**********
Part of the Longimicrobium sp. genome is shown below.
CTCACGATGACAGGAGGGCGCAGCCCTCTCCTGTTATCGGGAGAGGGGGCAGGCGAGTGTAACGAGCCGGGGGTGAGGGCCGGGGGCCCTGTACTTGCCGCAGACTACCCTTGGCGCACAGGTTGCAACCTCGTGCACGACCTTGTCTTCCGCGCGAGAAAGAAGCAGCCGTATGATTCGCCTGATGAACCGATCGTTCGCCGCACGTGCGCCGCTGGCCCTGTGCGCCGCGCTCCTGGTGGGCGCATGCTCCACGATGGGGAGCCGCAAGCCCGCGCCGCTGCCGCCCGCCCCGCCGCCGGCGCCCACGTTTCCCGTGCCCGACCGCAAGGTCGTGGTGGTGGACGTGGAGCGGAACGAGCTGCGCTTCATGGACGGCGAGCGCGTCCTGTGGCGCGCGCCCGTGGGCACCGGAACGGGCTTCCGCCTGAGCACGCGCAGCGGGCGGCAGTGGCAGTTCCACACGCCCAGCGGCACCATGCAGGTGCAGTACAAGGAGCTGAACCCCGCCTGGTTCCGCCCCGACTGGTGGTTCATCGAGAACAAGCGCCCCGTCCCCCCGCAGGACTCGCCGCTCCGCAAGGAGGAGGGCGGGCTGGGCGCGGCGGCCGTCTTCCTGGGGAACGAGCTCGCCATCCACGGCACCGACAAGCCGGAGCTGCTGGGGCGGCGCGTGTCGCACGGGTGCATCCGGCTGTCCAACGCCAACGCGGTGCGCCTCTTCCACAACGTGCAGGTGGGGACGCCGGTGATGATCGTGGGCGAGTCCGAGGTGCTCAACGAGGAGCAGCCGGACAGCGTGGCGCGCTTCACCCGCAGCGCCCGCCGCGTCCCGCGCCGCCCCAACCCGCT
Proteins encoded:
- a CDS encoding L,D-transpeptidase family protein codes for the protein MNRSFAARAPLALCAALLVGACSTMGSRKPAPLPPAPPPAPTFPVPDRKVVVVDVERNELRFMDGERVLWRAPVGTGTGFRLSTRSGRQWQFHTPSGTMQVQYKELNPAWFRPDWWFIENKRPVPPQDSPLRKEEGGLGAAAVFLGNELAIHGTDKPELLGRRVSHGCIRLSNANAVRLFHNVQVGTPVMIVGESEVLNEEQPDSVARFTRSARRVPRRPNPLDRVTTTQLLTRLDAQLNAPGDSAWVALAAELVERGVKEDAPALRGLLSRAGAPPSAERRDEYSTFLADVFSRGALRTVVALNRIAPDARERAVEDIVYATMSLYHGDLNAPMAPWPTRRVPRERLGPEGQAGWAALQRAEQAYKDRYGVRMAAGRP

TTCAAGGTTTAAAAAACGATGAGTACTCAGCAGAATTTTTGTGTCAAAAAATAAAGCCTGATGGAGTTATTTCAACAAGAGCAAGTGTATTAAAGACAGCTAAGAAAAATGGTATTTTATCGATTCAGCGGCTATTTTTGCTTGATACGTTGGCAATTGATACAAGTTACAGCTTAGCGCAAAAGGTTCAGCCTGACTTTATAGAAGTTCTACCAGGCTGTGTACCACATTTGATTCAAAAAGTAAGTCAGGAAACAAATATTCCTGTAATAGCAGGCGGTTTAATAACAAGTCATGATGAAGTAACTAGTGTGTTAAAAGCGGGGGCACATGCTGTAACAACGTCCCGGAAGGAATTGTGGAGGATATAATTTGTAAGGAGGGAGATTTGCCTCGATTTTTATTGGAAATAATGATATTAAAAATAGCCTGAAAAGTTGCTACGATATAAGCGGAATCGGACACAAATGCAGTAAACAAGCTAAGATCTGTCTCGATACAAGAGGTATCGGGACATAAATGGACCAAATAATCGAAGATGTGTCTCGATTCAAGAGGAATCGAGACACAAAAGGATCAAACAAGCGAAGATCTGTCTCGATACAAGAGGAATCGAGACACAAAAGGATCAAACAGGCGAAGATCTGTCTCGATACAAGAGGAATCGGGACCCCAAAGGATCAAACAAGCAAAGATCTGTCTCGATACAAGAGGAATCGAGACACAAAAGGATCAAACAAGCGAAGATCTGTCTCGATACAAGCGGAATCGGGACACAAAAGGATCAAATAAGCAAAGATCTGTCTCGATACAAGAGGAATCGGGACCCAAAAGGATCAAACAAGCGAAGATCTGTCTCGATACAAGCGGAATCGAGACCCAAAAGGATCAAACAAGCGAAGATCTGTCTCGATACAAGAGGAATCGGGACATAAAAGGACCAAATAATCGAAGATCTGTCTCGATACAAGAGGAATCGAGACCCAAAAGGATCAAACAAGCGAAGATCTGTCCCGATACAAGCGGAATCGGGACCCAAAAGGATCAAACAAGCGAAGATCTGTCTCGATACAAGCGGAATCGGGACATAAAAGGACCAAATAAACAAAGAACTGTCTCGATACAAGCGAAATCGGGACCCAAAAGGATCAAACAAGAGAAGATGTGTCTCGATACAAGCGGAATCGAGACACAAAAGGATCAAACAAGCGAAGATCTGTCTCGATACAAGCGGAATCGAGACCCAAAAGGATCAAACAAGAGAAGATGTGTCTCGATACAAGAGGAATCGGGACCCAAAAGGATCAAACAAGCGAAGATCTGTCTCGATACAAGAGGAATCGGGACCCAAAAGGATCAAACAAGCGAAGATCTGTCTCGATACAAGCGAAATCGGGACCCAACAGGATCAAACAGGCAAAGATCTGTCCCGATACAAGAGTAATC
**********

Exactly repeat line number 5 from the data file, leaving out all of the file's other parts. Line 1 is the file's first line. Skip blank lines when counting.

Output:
TTCAAGGTTTAAAAAACGATGAGTACTCAGCAGAATTTTTGTGTCAAAAAATAAAGCCTGATGGAGTTATTTCAACAAGAGCAAGTGTATTAAAGACAGCTAAGAAAAATGGTATTTTATCGATTCAGCGGCTATTTTTGCTTGATACGTTGGCAATTGATACAAGTTACAGCTTAGCGCAAAAGGTTCAGCCTGACTTTATAGAAGTTCTACCAGGCTGTGTACCACATTTGATTCAAAAAGTAAGTCAGGAAACAAATATTCCTGTAATAGCAGGCGGTTTAATAACAAGTCATGATGAAGTAACTAGTGTGTTAAAAGCGGGGGCACATGCTGTAACAACGTCCCGGAAGGAATTGTGGAGGATATAATTTGTAAGGAGGGAGATTTGCCTCGATTTTTATTGGAAATAATGATATTAAAAATAGCCTGAAAAGTTGCTACGATATAAGCGGAATCGGACACAAATGCAGTAAACAAGCTAAGATCTGTCTCGATACAAGAGGTATCGGGACATAAATGGACCAAATAATCGAAGATGTGTCTCGATTCAAGAGGAATCGAGACACAAAAGGATCAAACAAGCGAAGATCTGTCTCGATACAAGAGGAATCGAGACACAAAAGGATCAAACAGGCGAAGATCTGTCTCGATACAAGAGGAATCGGGACCCCAAAGGATCAAACAAGCAAAGATCTGTCTCGATACAAGAGGAATCGAGACACAAAAGGATCAAACAAGCGAAGATCTGTCTCGATACAAGCGGAATCGGGACACAAAAGGATCAAATAAGCAAAGATCTGTCTCGATACAAGAGGAATCGGGACCCAAAAGGATCAAACAAGCGAAGATCTGTCTCGATACAAGCGGAATCGAGACCCAAAAGGATCAAACAAGCGAAGATCTGTCTCGATACAAGAGGAATCGGGACATAAAAGGACCAAATAATCGAAGATCTGTCTCGATACAAGAGGAATCGAGACCCAAAAGGATCAAACAAGCGAAGATCTGTCCCGATACAAGCGGAATCGGGACCCAAAAGGATCAAACAAGCGAAGATCTGTCTCGATACAAGCGGAATCGGGACATAAAAGGACCAAATAAACAAAGAACTGTCTCGATACAAGCGAAATCGGGACCCAAAAGGATCAAACAAGAGAAGATGTGTCTCGATACAAGCGGAATCGAGACACAAAAGGATCAAACAAGCGAAGATCTGTCTCGATACAAGCGGAATCGAGACCCAAAAGGATCAAACAAGAGAAGATGTGTCTCGATACAAGAGGAATCGGGACCCAAAAGGATCAAACAAGCGAAGATCTGTCTCGATACAAGAGGAATCGGGACCCAAAAGGATCAAACAAGCGAAGATCTGTCTCGATACAAGCGAAATCGGGACCCAACAGGATCAAACAGGCAAAGATCTGTCCCGATACAAGAGTAATC